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Liberation Ethics

Liberation Ethics

  • Since karma is that which binds the soul, so, the cause of liberation will be dissociation of the soul from matter. According to Jainism, this can be attained by stopping the influx of new matter into the soul as well as by the complete elimination of the matter with which the soul has already mingled.
  • Jainism maintains that the passions or cravings of the soul lead to the association of the soul with matter. Further, the passions ultimately spring from our ignorance; therefore, ignorance is the real cause of bondage.
  • Ignorance can be removed only by knowledge. So, right knowledge is the cause of liberation. The Jainas stress on the necessity of right knowledge (samyak-jnana). But this right knowledge is produced by faith in the teachings of the omniscient Tirthankaras. Hence, right faith (samyak darshan) is necessary.
  • Again, mere knowledge is useless unless it is put to practice. So, right conduct (samyak charitra) is the third indispensable condition of liberation.
  • Hence, the path to liberation lies through right faith (samyak-darshan), right knowledge (samyak-jnana) and right conduct (samyak charitra). Liberation is the joint effect of these three. These three are described as the three gems (tri-ratna) of Jainism.

Right faith (Samyak-darsana):

  • Right faith is explained as the attitude of respect (sraddha) towards truth. This faith may come to one either naturally or through the instruction of a teacher. It should not be thought that Jainism wants its followers to accept blindly what is taught by the tirthankaras.
  • The Jaina claims that if the beginner finds their teachings reasonable then his faith increases and the more one studies the greater would the faith grow. Hence, perfect knowledge would cause perfect faith.                      Liberation Ethics

Right knowledge (Samvak-jnana):

  • Right knowledge is the proper understanding of the real nature of jiva and ajiva, and is free from doubt, error and uncertainty.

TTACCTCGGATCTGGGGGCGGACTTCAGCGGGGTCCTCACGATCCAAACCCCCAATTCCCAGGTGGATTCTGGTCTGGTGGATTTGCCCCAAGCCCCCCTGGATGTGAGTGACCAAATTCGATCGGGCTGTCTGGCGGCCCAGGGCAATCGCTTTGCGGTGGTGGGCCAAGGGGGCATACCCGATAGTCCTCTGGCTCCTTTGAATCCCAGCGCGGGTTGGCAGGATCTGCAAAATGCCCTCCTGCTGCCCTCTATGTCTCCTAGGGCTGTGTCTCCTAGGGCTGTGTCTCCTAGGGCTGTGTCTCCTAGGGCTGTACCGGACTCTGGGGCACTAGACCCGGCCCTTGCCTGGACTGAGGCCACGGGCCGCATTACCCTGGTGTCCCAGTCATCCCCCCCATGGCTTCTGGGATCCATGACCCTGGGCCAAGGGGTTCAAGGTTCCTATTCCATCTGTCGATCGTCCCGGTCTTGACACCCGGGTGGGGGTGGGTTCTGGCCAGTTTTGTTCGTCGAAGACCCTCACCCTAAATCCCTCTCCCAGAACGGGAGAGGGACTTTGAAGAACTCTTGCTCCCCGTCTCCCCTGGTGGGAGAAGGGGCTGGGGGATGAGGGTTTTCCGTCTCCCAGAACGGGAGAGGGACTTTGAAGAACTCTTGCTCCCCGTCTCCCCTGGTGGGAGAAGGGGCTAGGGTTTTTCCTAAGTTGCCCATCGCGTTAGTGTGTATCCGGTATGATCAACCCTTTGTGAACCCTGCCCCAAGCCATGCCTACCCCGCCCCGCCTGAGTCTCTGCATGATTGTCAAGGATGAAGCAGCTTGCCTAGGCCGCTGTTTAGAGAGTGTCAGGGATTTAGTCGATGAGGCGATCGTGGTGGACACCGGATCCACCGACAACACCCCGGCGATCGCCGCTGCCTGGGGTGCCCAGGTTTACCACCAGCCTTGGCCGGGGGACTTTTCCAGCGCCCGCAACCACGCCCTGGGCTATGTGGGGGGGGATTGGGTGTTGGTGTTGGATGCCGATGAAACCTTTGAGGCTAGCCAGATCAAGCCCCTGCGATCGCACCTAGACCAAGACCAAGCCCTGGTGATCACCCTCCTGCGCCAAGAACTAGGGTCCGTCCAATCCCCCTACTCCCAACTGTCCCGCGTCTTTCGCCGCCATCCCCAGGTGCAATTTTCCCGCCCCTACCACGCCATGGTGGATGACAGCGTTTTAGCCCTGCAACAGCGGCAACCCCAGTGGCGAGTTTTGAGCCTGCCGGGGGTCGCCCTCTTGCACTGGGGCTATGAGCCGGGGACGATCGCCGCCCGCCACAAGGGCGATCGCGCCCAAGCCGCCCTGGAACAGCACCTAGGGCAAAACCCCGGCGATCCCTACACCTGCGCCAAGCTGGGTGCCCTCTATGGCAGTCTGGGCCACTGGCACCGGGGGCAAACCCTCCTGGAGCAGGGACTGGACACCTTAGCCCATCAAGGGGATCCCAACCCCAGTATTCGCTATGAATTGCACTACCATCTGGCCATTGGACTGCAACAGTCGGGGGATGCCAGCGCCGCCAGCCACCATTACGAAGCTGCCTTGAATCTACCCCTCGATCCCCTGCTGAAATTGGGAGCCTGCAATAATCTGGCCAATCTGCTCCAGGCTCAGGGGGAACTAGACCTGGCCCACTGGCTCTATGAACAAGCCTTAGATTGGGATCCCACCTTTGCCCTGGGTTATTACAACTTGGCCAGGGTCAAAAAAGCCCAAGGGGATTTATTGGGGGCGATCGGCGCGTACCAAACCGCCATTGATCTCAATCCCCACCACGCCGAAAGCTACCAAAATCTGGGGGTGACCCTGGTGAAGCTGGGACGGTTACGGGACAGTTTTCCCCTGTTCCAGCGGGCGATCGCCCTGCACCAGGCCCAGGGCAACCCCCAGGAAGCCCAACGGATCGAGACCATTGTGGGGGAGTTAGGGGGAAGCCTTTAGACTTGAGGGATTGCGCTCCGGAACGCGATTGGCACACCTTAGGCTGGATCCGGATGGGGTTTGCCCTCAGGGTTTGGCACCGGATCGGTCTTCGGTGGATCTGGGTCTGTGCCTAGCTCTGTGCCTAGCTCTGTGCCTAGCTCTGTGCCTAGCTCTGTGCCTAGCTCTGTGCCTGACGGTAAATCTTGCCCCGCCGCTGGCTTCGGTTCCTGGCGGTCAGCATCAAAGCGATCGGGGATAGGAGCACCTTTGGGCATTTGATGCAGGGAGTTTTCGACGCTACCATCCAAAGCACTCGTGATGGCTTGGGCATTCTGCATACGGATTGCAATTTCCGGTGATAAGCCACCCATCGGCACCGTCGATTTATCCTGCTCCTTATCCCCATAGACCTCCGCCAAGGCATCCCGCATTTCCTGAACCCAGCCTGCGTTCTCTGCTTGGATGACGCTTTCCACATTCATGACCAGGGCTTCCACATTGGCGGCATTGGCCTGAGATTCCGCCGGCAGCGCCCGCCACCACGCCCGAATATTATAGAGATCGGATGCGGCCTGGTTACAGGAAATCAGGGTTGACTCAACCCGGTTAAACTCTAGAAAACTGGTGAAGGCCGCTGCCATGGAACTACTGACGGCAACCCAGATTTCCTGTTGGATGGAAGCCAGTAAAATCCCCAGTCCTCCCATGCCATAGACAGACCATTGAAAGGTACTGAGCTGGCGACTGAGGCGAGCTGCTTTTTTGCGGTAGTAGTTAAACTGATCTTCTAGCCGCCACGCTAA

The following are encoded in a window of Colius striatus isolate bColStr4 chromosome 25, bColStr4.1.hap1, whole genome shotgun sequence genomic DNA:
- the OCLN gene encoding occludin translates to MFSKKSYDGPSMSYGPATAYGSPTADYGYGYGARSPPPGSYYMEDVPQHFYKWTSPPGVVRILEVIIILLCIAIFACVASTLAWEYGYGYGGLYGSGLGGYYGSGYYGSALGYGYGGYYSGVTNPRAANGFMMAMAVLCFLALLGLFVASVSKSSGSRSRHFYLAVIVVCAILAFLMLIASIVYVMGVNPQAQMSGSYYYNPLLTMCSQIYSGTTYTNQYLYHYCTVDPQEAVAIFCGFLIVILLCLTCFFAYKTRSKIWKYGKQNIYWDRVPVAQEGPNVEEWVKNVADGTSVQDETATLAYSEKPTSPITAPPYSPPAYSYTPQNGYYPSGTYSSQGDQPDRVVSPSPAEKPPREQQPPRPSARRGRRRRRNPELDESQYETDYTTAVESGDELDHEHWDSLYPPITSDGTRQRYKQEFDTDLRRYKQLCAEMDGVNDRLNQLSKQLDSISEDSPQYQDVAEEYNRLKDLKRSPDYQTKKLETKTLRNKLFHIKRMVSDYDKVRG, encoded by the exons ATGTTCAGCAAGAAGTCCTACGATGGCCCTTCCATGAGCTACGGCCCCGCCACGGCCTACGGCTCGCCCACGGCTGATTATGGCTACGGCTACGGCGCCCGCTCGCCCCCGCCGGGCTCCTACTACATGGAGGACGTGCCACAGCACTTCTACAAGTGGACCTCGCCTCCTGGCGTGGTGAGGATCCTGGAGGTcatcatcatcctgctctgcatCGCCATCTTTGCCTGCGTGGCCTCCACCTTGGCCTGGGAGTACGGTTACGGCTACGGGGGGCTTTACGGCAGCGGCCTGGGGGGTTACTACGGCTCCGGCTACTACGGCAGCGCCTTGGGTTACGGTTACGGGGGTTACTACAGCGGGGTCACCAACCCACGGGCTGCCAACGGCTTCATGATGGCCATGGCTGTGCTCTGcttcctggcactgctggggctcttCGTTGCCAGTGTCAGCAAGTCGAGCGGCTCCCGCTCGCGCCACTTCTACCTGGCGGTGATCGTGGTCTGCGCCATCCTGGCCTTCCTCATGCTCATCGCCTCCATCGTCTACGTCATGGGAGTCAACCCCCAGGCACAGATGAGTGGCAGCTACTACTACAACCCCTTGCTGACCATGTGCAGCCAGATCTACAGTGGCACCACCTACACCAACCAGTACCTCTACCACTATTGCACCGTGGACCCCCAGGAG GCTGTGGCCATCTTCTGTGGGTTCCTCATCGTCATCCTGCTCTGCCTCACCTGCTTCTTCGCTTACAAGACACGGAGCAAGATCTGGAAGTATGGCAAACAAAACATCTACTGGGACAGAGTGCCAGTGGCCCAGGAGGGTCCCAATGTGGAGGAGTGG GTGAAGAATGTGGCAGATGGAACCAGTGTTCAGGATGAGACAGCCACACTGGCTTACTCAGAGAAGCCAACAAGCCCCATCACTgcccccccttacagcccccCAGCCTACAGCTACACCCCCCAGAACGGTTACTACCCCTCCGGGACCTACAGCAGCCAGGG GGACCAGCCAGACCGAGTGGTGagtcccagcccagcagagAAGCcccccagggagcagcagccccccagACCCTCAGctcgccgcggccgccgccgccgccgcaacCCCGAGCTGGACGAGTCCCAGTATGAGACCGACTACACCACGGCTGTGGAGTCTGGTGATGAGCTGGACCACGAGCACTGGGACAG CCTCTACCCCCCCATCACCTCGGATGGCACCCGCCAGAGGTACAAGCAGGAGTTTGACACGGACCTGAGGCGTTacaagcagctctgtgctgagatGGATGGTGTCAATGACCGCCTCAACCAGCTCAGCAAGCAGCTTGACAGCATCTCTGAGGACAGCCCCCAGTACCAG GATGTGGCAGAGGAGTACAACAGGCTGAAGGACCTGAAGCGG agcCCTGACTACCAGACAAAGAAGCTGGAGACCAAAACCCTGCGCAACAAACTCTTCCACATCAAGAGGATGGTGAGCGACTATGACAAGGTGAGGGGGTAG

• In the case of faith as well as in the case of knowledge, the existence of certain innate tendencies (karmas) stands in the way of correct knowledge.
  • For the attainment of perfect knowledge the removal of these karmas should be attempted. Perfection of this process ends in the attainment of absolute omniscience (kevala jnana).

Right conduct (Samyak caritra):

  • Right conduct becomes possible for one who has right faith and right knowledge. Right conduct is refraining from doing wrong and performing what is right. This helps the self to get rid of the karmas that lead to bondage and suffering.
  • The five vows (panca-vrata) is recognized by the Upanishadic thinkers as well as the Buddhists, who teach the pancasila. These are also recognized in the commandments of the Bible.
  • These vows are meant for the ascetics in their extreme form, whereas for the lay disciples they are prescribed in a modified form. The vows in their extreme form are known as the ‘great vows’ (maha-vrata) and in their modified form the ‘lesser/small vows’ (anuvrata).

The five vows are: 1. Ahimsa 2. Satya 3. Asteya 4. Brahmacharya and 5. Aparigraha.

  1. Ahimsa (Non-violence): Abstinence from all injury to life. The ideal of the Jaina is to avoid injuring life, not only of the moving creature (trasa) but also of the non-moving ones (sthavara). It is based on the idea of potential equality of all souls. Ahimsa must be practiced in thought, word and deed. Ahimsa does not merely signify the negative principle of refraining from causing injury. Positively, it stands for the practice of active love towards all beings.
  2. Satya (Truth): Abstinence from falsehood. It is derived from ahimsa. The ideal of this vow is also called Sunrta, to suggest that speaking truth also means speaking what is pleasant and good. The speech that harms another is not truthful. So, Satya must be practiced in thought, word and deed.
  3. Asteya (Non-stealing): Abstinence from stealing. Asteya means not taking what is not given. That is, not to take by thought, word or action, anything to which one is not entitled. This view may be said to be logically inseparable from the vow of ahimsa. Since by depriving another person of what belongs to him, one inflicts injury on him. So, one should not covet another’s property.                                                    Liberation Ethics
  1. Brahmacharya (Non-indulgence): Abstinence from self-indulgence by thought, word and deed. For the ascetic, this virtue means absolute celibacy. For the lay person it means chastity. For the complete maintenance of this vow one must desist from all forms of self-indulgence.
  2. Aparigraha (Renunciation): Abstinence from all attachment to sense-objects. It must be practiced by thought, word and deed. In the case of ascetic, these are to be followed very rigorously. The ascetic should renounce all personal property. He should not consider even his body as his own. He considers the entire world to be his family. For the lay person, aparigraha means contentment, that is, to reduce wants to the minimum.                              Liberation Ethics

The practice of the five virtues paves for the liberation of the soul from the bondage of karma. The great vows lead one to the imperishable state. Being free from the obstacles of matter, the soul realizes its inherent potentiality. It attains the four fold perfection (ananta-catusataya).




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